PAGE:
Contact us: 01799 543222

Kids off to Uni? But have you been saving enough?

Archive for the ‘Investments’ Category

Kids off to Uni? But have you been saving enough?

Wednesday, September 6th, 2017

Recent figures from the Institute of Fiscal Studies suggest that the average total debt incurred by today’s university students over the duration of their studies amounts to £51,000. The new figure comes as those in higher education see the interest rate on student loans rise to 6.1% in September, despite the Bank of England base rate remaining at its lowest ever figure of just 0.25%. The rise means that students will now typically have mounted up £5,800 of interest by the time they graduate. Total student debt in the UK has now risen to £100 billion, a figure higher than the nation’s total credit card debt.

The rising cost of higher education perhaps makes it unsurprising that 40% of parents are now beginning to save towards future university costs before their children have even been born, with one in five hoping to have saved £2,000 by the time the baby arrives. Frustratingly, however, around two thirds of those who are saving are doing so by simply placing the funds in an ordinary savings account, meaning their money is earning them very little in interest.

An alternative option to consider is a Junior ISA (JISA) in the child’s name, which they can then access when they turn 18. The account currently allows £4,128 to be saved every year, and the best rate market rate for a cash JISA offers 3.25%. Saving the maximum amount at that rate for ten years would result in a nest egg of £49,427 tax free to cover university fees with plenty left over for other expenses.

Whilst a cash JISA offers dependability, a stocks and shares JISA is also worth considering as the potential reward on your investment can be higher. Both types of JISA can be opened at the same time with the allowance shared between them, so spreading your savings between the two can pay off in the long run.

Using your pension to save towards your child’s university education is also an option, thanks to the pension freedoms of recent years. With the ability to take a lump sum to put towards fees and other costs when you turn 55, pensions offer a tax-efficient way of putting away for both your child’s future and your own. This is an option which needs careful planning, however, as you’ll need to make sure you have enough for your retirement before paying for your child’s education.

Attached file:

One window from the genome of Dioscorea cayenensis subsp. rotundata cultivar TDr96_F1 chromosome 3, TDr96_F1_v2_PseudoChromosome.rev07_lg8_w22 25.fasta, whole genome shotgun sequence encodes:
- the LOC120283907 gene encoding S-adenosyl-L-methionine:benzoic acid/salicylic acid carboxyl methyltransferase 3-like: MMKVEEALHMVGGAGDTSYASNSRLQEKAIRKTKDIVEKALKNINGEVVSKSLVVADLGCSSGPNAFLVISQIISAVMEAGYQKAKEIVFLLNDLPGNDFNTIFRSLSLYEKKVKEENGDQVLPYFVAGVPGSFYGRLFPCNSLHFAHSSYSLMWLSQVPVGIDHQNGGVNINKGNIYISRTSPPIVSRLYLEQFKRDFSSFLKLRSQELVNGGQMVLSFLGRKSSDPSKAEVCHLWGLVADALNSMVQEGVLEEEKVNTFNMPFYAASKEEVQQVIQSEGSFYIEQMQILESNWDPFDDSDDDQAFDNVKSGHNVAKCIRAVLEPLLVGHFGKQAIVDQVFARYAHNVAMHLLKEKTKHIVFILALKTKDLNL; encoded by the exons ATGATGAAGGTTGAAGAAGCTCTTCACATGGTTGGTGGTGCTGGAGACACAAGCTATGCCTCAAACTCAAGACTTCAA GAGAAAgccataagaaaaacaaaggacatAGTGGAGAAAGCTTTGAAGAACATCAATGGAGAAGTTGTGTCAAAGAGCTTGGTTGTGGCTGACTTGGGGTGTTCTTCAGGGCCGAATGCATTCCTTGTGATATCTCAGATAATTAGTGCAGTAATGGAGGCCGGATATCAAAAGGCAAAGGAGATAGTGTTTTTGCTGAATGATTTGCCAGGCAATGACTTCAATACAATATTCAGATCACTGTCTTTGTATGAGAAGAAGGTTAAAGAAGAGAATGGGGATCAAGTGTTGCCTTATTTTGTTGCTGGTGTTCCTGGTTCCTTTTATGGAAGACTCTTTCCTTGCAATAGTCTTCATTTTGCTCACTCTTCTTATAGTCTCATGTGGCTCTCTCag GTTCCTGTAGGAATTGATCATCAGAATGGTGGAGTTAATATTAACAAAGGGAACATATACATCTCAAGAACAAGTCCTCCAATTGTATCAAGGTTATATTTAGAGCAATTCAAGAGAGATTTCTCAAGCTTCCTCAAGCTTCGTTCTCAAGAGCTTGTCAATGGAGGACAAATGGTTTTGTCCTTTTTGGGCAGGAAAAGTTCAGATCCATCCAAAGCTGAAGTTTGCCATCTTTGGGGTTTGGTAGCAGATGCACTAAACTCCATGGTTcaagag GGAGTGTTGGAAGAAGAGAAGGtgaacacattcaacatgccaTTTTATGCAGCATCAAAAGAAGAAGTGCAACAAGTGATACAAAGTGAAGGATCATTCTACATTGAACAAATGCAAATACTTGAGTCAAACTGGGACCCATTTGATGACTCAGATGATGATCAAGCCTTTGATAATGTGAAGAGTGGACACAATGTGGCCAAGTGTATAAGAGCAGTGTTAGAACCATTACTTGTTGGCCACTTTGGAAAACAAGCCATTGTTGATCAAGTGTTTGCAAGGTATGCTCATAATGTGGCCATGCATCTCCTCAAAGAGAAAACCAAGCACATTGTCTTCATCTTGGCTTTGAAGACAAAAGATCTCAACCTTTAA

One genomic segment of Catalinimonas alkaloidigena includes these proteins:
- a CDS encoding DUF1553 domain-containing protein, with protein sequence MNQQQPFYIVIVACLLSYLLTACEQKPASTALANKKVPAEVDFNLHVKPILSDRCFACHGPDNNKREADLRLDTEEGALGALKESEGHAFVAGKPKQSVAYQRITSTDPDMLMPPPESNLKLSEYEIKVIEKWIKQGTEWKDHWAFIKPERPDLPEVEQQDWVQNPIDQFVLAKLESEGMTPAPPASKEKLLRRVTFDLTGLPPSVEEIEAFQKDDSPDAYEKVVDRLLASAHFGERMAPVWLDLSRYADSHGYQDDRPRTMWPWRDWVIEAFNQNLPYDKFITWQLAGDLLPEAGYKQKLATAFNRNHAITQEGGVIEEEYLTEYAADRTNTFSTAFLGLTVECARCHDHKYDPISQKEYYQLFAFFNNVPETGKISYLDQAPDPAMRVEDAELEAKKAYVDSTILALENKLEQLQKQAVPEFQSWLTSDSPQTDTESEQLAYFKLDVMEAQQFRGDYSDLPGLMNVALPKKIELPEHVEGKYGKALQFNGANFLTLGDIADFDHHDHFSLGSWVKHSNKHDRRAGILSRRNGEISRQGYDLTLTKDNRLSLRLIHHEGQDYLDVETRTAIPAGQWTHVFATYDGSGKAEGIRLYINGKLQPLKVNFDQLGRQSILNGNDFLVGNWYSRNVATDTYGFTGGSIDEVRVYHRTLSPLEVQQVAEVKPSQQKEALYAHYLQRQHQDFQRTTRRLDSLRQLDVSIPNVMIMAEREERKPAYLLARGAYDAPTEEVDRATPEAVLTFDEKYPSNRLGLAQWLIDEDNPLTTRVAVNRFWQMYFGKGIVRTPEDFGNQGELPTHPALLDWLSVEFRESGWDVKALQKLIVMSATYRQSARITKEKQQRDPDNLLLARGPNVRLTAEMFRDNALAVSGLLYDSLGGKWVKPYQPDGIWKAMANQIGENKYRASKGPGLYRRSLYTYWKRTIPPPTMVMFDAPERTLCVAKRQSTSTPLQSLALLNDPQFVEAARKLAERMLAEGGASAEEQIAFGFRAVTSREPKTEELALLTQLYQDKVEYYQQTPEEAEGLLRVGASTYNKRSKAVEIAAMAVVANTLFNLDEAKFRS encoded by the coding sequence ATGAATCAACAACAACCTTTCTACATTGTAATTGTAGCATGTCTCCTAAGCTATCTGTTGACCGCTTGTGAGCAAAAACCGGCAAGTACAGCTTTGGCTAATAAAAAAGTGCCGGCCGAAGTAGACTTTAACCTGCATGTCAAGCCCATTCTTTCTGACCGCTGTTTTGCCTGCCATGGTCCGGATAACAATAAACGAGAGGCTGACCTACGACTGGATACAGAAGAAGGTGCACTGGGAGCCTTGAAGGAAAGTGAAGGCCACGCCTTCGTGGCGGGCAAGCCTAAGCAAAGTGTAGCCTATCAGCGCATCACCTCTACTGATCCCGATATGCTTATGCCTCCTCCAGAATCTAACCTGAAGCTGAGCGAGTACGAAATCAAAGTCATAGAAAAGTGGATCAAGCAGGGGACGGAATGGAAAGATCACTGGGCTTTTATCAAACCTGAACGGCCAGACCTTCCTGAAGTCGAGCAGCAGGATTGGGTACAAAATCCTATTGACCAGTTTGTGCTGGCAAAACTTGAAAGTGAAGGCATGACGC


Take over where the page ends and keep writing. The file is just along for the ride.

For those able to do so, it may also be worth speaking to your own parents about helping towards their grandchildren’s university costs. Rather than leaving money to a grandchild in their will, a grandparent might consider gifting towards fees and other expenses or placing the money in a trust, reducing their inheritance tax liability and allowing their grandchild to benefit from their legacy when they really need it.

£94bn lost by holding money as cash

Wednesday, September 6th, 2017

A new report has revealed that the UK’s working adult population has missed out on a staggering £94 billion over the past five years through failing to invest in the stock market and holding their money in savings accounts. The figure comes from public policy think tank, The Social Market Foundation, which has also found that more than £200 billion worth of cash is being held by savers above the recommended three months’ worth of income or ‘rainy day’ level of savings that should be kept available.

The think tank has urged the government to do more to inform and encourage savers about diversifying their savings and investments, as the figures suggest many are devaluing the money they’ve worked hard to put away, thanks to high inflation and low interest rates. More worryingly, the report reveals that more than 14 million working adults in the UK are not saving whatsoever and that more than 26 million have inadequate pension savings.

Had UK savers invested in peer-to-peer loans instead of the stock market or simply left the money sitting in a savings account, the returns they would have seen could have amounted to £40 billion. As such, the report recommends the government markets up to 25% of both its Future Britain Funds and National Productivity Investment Funds to the public. This would not only give savers the opportunity to grow their savings, but would also allow them to invest in the country’s future. This could lead to investment of at least £30 billion in these ‘Britannia bonds’ in the next five years, which would provide greater funding for infrastructure.

Another recommendation from the report suggests that the government give £1,500 to every 15-year-old from 2020, funded by money saved by reducing the ISA allowance. With the help of real life financial education, the teenagers would then use the money to invest in a range of asset classes. This would not only help young people to learn the benefits of wise saving and investment practices, but would also ensure they have at least some financial assets as they head towards life outside secondary education.

August market commentary

Monday, August 7th, 2017

July got off to the best possible start when Janet Yellen, Chair of the US Federal Reserve, announced that there would be no more financial crises “in our lifetime.” Speaking on a trip to London, she said that the reforms of the banking system since the 2007 to 2009 crash had “minimised the risk of a similar disaster happening again.” Phew, that’s alright then. And if you’re reading this commentary, Ms Yellen, just skip over the bit about Italy…